This image shows that your tongue is a true "party" of bacteria
There are many more bacteria in our lives than we can imagine. Even in parts as intimate as the tongue. It is normal to expect that one of the most delicate parts is free of microbes, but nothing is further from reality.
If not, you just have to look at this incredible image obtained by researchers from the Forsyth Institute and the Harvard School of Dental Medicine. Thanks to a relatively new technique, they have obtained this bacterial map of the tongue. The most curious thing, possibly, is the fact that they form authentic "neighborhoods" according to the area of the language they prefer.
A mouth full of microbes
Warning for apprehensive, you better get used to the idea: the human body is covered, almost completely, with bacteria. It is what is known as a microbiota. The skin, the genitals, the intestinal tract and, yes, of course, the mouth, contain true bacterial biomes. These help us in many ways, by the way.
The tongue is no exception: it is a muscle full of nooks and crannies, moist, and in constant contact with food and external bacteria. In other words, it is an especially attractive site for bacteria. Neither tooth washing nor the slight antiseptic action of saliva can eliminate them. And to show a button: the image obtained by Gary Borisy, main author of the study, published in Cell marks the existence of various types of bacteria with a fairly defined structure.
According to the researcher, this suggests that the bacteria would act more as a "more organ" and not as simple random hosts that live in our language. Although it is only a comment from the author, the truth is that every day we know more about the role of bacteria in our bodies. To this day, we are clear that the microbiome of the intestine, or our skin, is intimately linked to our health. Why not the language?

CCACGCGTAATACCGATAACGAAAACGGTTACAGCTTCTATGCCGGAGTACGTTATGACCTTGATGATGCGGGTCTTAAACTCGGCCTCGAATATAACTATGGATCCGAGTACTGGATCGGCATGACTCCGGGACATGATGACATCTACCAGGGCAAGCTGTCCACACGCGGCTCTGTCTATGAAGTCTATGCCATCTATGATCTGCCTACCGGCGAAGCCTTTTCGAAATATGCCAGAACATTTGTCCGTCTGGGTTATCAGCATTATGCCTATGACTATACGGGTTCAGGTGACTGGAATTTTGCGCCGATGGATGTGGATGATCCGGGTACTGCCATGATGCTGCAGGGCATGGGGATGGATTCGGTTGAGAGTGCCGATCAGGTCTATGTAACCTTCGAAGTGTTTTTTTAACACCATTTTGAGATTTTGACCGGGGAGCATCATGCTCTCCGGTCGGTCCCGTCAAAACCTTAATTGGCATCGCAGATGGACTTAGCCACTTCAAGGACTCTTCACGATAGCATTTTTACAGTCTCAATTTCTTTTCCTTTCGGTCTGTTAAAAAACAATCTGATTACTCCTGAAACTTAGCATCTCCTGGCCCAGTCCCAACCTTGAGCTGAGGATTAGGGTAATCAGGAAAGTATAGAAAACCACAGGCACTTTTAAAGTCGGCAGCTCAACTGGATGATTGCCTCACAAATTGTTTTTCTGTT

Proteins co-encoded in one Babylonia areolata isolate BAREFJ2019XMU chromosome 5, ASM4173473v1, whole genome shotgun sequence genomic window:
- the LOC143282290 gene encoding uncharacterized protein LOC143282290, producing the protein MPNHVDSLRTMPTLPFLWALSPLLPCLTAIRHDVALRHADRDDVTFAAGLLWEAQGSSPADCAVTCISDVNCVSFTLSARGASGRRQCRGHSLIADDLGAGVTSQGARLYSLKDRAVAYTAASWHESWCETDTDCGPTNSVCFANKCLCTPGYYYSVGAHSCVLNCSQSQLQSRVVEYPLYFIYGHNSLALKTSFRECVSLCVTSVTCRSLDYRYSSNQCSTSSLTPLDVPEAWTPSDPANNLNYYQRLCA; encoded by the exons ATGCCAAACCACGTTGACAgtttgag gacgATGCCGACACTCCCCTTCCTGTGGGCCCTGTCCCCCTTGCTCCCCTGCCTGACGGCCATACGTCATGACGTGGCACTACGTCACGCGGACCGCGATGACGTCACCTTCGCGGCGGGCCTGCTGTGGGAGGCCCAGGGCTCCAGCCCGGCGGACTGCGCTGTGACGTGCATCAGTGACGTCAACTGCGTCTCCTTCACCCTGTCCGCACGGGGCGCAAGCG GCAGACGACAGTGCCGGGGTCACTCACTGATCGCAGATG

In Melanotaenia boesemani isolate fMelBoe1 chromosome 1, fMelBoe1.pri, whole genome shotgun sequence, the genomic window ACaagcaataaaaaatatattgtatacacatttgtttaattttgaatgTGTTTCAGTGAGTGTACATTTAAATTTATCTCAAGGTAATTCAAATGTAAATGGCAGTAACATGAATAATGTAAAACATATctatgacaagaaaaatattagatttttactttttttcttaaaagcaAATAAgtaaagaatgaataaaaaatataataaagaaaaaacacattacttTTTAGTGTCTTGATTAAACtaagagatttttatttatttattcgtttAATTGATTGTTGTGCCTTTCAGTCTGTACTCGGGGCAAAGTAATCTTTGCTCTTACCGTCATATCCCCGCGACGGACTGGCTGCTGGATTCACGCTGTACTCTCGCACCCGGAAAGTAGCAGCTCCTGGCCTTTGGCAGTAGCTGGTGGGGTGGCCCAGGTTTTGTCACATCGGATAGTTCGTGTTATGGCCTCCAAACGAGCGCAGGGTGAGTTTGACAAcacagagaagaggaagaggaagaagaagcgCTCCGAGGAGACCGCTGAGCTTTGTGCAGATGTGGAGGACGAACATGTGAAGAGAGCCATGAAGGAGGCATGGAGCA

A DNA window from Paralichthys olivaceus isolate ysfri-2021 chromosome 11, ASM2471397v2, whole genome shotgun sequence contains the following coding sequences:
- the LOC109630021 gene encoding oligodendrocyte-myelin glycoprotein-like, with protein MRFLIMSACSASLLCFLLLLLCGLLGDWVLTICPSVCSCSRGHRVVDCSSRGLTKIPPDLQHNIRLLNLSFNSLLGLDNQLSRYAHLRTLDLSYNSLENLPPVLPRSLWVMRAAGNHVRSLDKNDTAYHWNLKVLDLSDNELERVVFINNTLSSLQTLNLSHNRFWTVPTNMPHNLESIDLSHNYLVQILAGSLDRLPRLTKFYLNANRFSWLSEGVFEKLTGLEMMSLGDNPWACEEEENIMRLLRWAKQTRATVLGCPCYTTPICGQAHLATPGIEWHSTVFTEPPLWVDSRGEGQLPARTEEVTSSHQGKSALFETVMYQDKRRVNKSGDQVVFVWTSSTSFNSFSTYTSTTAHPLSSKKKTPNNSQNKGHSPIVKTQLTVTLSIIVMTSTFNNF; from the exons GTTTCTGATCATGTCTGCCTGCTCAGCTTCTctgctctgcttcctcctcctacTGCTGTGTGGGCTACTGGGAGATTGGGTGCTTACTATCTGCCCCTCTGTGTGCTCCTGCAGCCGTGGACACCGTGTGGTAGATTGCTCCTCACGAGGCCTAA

This is how bacteria "spread" your tongue
As we can see in the image, bacteria are located more or less specifically in our language. Thus, on the sides of the central muscle and the epithelial tissue (in gray) we can see some red peaks that go outwards. This is Actinomyces sp.Normally harmless bacteria that we also find in our throat, digestive and urinary tracts. In magenta pink we see colonies of Veillonella dispara, which is normally found in the human mouth, respiratory and digestive tracts.
So much Actinomyces sp. how Veillonella dispara They can convert nitrate, found in foods like spinach and other green leafy vegetables, to nitrite, allowing our cells to produce nitric oxide that helps control blood pressure, for example, the researcher noted in his study. .
Streptococcus mutans It is one of the best known bacteria in our misnamed oral "flora" as it is the main cause of caries, and it is highlighted in green on the outer edges of the tongue. The most abundant in the photo is Rothia sp., in cyan blue, an actinobacterium that is part of the normal microbiota of the mouth. Neisseria flava in yellow, it is also involved in the appearance of caries. These last two rest in groups and stripes associated with the central core of the tongue tissue, which suggests that this is a fundamental component for its growth.
This well-defined structure suggests to researchers an interrelated community. Now, the authors want to better understand why these divisions form and how they affect our health. This study will also serve to lay the foundations for how the anatomical components of our language serve to create adequate spaces for bacteria to colonize.
Photographing the microbiome
To obtain this photo, which shows where microbes live and interact on the tongue, the researchers have used a relatively new technique, developed in Borisy's laboratory, called Combinatorial Labeling linked to Spectral Image by fluorescence in situ hybridization (CLASI-FISH) .
This consists of labeling various microorganisms (previously identified to live in human languages) with multiple fluorophores, molecules designed to "shine" under certain specific circumstances. Fluorophores are fluorescent chemical compounds that absorb and re-emit light at various wavelengths, making each glow a different color.
This technique allows many different species of bacteria and other microbes on the tongue to light up immediately when photographed with the proper technique. In doing so, the result is this impressive image of the tongue, glowing in colors according to the bacteria that have been labeled by the corresponding fluorophore.
Image | Forsyth Institute / Harvard School of Dental Medicine